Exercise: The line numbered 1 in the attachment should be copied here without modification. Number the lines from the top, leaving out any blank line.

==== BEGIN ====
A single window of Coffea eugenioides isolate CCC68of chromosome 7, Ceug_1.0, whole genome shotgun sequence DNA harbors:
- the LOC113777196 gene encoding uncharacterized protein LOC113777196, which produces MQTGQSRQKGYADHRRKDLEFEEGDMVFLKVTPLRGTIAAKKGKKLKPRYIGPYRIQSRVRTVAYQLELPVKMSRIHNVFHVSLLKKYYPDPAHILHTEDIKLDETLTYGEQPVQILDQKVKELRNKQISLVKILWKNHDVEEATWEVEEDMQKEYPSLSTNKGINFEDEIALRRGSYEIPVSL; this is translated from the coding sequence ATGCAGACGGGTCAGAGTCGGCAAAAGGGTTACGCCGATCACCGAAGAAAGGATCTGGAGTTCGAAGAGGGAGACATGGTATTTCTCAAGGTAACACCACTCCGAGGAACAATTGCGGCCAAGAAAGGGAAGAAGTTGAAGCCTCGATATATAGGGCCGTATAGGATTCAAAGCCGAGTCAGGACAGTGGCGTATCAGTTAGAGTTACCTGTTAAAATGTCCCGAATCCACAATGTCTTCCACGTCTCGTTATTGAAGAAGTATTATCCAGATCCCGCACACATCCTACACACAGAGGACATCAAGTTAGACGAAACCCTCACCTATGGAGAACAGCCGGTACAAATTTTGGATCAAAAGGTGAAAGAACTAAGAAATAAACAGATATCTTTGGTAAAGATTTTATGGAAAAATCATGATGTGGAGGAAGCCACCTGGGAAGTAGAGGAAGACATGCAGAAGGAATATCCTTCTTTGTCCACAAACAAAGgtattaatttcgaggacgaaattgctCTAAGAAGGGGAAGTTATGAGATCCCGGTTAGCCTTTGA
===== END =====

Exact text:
A single window of Coffea eugenioides isolate CCC68of chromosome 7, Ceug_1.0, whole genome shotgun sequence DNA harbors: